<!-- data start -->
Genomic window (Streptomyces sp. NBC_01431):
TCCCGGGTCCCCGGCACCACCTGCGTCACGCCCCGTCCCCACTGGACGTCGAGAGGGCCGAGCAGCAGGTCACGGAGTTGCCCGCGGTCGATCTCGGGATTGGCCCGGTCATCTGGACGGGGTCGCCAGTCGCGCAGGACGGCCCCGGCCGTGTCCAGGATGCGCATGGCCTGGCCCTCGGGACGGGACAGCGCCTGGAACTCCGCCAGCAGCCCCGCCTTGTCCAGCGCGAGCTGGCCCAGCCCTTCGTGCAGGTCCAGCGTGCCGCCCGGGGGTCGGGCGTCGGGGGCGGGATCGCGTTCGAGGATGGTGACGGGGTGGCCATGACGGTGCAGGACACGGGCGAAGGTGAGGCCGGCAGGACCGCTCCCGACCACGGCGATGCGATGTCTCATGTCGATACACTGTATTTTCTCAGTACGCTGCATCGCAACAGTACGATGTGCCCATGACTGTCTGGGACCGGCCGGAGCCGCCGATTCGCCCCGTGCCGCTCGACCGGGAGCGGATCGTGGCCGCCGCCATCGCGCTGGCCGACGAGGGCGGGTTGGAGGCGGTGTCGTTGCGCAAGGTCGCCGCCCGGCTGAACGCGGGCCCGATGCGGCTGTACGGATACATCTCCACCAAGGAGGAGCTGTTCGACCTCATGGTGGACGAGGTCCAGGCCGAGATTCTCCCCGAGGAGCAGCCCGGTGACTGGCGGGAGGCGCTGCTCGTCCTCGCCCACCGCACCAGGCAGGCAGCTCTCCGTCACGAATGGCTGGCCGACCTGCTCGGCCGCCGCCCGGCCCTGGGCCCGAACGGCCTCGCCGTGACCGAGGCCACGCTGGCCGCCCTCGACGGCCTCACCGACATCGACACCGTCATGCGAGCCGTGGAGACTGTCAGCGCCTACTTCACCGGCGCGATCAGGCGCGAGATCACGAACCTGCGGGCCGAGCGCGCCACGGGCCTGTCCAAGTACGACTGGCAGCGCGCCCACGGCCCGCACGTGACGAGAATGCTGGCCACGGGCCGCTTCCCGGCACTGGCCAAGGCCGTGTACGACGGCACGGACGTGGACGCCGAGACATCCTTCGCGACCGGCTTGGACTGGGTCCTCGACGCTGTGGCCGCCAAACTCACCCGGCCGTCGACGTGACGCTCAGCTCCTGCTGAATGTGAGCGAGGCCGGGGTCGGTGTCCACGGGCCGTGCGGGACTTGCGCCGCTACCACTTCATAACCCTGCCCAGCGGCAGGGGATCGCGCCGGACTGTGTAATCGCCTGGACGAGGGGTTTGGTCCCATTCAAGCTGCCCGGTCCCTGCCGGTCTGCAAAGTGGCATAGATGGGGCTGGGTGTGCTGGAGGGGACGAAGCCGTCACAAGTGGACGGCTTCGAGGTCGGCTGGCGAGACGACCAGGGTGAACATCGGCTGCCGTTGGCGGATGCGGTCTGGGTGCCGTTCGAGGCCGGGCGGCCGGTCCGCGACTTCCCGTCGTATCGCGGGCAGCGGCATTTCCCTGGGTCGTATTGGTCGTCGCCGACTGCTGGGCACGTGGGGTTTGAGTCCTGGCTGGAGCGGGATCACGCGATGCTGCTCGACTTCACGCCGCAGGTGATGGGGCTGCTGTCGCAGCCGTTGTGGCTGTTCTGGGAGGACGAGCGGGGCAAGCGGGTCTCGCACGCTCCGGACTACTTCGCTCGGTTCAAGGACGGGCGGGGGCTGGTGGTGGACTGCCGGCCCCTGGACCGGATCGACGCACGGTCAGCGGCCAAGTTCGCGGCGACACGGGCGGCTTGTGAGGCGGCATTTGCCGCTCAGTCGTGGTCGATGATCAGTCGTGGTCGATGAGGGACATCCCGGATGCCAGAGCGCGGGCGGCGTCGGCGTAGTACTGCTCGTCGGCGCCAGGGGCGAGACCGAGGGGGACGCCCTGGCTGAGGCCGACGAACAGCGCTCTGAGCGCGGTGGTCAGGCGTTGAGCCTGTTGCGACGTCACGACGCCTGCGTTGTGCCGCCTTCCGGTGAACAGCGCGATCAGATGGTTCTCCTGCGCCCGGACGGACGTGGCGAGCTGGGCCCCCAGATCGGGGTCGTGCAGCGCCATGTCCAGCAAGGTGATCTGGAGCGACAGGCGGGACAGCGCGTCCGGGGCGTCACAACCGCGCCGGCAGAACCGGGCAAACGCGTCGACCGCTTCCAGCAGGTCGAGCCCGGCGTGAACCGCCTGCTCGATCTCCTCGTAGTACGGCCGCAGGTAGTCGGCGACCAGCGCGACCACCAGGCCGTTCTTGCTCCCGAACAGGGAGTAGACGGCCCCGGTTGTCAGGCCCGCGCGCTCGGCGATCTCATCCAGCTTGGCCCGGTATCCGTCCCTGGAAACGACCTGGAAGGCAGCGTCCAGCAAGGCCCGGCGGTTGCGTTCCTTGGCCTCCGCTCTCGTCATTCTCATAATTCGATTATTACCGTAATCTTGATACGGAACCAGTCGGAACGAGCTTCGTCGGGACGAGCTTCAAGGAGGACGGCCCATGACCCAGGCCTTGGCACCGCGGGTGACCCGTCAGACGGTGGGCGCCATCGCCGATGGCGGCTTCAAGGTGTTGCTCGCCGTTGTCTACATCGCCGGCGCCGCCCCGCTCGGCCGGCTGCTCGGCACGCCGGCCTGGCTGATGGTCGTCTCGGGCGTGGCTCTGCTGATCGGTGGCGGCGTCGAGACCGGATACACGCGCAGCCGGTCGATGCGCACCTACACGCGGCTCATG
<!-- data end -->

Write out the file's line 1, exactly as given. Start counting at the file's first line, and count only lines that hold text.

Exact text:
Genomic window (Streptomyces sp. NBC_01431):